Section 2(c) of the National Commission for Minorities Act, 1992, says that only those communities are regarded as minorities which are notified as such by the central government. Subsequently, the centre issued a notification in October 1993 by which Muslims, Christians, Sikhs, Buddhists and Zoroastrians (Parsis) were notified as minority communities. Jains were also added to the list in 2014.
In 2003, an 11-judge bench of the top court in TMA Pai case held that religious and linguistic minorities have to be considered state-wise for the purposes of establishing and administering educational institutions as per Article 30 of the Constitution. Referring to the TMA Pai ruling, the top court in Bal Patil vs Union of India (2005), clarified that the unit for determining the status of both linguistic and religious minorities would be “state”.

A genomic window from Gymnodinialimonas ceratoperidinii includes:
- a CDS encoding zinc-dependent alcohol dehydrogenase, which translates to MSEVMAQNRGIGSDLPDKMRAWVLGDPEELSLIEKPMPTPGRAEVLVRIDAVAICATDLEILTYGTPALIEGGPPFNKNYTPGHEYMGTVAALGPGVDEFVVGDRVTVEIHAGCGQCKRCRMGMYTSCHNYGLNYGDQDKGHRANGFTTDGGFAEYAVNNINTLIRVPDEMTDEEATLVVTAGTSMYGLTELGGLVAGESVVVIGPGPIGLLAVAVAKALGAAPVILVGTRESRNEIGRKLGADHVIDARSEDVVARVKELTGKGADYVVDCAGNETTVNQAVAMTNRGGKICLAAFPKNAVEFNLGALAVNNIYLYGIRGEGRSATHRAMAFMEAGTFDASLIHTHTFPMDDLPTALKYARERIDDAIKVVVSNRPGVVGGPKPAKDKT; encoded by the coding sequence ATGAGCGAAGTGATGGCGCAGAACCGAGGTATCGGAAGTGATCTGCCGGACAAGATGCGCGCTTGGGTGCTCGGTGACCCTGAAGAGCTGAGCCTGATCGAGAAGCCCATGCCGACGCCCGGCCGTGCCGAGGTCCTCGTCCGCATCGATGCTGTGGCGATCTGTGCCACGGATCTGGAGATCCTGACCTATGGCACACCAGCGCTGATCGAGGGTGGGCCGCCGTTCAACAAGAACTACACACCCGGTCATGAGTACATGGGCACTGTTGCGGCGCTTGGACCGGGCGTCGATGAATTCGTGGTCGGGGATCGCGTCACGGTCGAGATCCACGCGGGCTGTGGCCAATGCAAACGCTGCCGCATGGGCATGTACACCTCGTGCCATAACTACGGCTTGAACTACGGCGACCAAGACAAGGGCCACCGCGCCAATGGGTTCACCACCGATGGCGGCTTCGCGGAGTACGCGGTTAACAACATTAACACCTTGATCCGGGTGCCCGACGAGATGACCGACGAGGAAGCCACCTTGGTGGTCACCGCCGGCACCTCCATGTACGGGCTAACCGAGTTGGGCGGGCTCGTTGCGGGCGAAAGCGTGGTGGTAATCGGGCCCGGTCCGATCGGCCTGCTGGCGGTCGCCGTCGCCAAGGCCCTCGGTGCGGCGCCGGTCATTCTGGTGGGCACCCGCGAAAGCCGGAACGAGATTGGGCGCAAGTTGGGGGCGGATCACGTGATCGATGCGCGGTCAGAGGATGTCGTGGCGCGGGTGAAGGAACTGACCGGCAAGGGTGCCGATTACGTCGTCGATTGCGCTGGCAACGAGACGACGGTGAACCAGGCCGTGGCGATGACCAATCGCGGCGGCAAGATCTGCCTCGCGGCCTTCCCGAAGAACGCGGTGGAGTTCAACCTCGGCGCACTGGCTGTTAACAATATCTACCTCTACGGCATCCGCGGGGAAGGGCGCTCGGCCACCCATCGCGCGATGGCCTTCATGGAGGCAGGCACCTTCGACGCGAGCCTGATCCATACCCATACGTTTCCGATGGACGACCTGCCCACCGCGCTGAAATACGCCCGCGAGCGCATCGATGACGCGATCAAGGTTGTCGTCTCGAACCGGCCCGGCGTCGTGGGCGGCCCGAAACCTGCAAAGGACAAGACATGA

In D.A.V. College Bhatinda vs. State of Punjab & Ors. (1971), the apex court held that Hindus were a religious minority in Punjab. The Court rejected the contention that since Hindus were a majority in India, they could not be a religious minority in Punjab as it took the state as the unit to determine whether the Hindus were a minority community.
Though India is a land of multifarious religions and languages, a community which is in majority in one state may be in minority in another state. It is to allay the apprehensions and fears in the minds of those communities that the framers of the Constitution provided special guarantee and protection. But the issue around minority status is a complex one and often dominates political debates. Against this backdrop, the ruling in Upadhyay’s petition is likely to have a significant impact.
—By Banshika Garg and India Legal Bureau